Why does it seem that Republican columnists have better sources among Democrats than everyone else?
Here's John Fund, writing in today's OpinionJournal.com:
The murmured charge is that as an Illinois state senator, Mr. Obama engaged in a real estate deal that benefited him in exchange for legislative favors. In short, what might pass for standard operating procedure in the Illinois legislature could nonetheless prove embarrassing to someone campaigning as a paragon of political virtue for president. So far, however, no proof of the allegation has been presented.
Pretty thin stuff. And haven't we heard the Tony Rezko tale already?
For the record, the Obama and Clinton campaigns try to plant negative stories about each other all the time. Felonious fundraisers, issue positions, legislative records, the occasional guilt-by-association catches -- those are fair game.
Other stuff seems to be off-limits.
Earlier this year, Obama donor David Geffen mouthed off to Maureen Dowd about the verbotten subject of the Clintons' private life, triggering an intense bout of jockeying between the Clinton and Obama campaigns. Then -- silence.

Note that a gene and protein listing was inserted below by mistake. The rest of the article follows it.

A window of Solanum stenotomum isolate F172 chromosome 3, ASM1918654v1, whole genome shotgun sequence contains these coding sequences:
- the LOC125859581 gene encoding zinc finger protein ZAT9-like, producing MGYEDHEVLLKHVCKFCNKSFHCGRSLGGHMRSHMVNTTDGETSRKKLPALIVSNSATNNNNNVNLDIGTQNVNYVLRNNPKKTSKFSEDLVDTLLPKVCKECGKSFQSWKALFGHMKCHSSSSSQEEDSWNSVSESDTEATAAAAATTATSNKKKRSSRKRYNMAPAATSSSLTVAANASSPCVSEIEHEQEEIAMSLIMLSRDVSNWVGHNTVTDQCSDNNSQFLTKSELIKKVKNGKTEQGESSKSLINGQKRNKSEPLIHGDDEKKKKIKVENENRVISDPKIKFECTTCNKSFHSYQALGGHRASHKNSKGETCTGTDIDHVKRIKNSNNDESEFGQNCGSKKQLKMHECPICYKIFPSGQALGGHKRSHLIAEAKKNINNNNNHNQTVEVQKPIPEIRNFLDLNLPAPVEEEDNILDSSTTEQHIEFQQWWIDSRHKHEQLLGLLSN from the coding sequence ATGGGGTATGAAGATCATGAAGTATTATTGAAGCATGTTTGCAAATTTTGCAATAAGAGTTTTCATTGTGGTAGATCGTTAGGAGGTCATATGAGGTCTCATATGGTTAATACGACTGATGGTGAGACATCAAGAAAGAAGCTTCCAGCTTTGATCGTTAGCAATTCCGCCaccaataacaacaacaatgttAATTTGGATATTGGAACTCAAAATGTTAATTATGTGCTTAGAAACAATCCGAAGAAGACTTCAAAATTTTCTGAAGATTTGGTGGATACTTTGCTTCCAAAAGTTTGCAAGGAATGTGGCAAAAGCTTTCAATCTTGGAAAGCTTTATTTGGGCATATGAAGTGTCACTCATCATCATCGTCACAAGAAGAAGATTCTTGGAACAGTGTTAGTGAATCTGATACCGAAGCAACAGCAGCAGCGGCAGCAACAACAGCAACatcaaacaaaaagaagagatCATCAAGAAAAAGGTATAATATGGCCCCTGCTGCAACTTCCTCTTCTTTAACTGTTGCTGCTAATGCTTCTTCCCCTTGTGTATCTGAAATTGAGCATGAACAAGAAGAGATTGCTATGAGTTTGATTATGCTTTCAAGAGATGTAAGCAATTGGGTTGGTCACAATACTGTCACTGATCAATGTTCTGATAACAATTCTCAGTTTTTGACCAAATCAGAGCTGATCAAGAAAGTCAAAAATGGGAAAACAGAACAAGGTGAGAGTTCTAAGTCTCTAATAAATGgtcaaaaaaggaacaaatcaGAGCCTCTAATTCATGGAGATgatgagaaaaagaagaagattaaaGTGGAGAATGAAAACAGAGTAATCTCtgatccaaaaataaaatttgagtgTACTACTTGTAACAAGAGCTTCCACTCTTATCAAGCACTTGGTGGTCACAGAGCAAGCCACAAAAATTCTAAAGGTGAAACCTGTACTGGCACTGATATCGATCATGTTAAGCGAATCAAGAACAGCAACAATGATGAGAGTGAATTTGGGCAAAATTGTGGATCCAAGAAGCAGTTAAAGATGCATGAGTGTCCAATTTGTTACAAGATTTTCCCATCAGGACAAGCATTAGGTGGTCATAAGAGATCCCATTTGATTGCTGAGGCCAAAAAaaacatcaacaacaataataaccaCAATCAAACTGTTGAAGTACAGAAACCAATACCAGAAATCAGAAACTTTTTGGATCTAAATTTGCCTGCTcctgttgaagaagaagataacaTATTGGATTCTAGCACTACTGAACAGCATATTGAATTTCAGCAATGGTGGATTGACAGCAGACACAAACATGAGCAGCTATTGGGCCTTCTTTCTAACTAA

Except for the isolated occurrance -- an Obama aide plopped down next to me at a campaign event and wondered when reporters would begin to look into Clinton's postpresidential sex life - not a single rumor about the subject has eminated from the Obama world.
Some aides been gotten dressed down for talking about the subject, even in private, with other campaign staffers.
Likewise, no one in the Clinton universe has ever tried to convince me to look into something scandalous about Obama's past -- all the bad stuff -- cocaine use, hard-knuckle Chicago political tactics -- is out there already.
One caveat: "The Clinton Universe" is so big that there are bound to be free agents operating without sanction. When one of those advisers, for example, made fun of John McCain's experience in a Vietnamese prison cell last year, Hillary Clinton, and not McCain, was embarassed and forced to apologize on behalf of someone who claimed to be close to her.
Past scandals have been generated by campaigns. Who tipped off reporters to allegations of Gary Hart's indelity? To Joe Biden's plagiarism of a British politician's speech?
But these days, with the profusion of voices and outlets, rumors don't need official channels to spread, and often, campaigns caught spreading them risk the ultimate penalty.
So if campaigns don't traffic in these rumors, who does?
Supporters do -- it's true that reporters in Iowa and New Hampshire are accosted by Democrats who don't like Hillary Clinton and wonder why the press doesn't ask her about her husband's fidelity.
Donors do -- think of Gossip Girl set in a Georgetown salon.
Opposition parties do -- everyone tends to assume that negative stuff against Hillary Clinton is being sent around by her Democratic opponents. Not always true.
And reporters do -- we can't help it.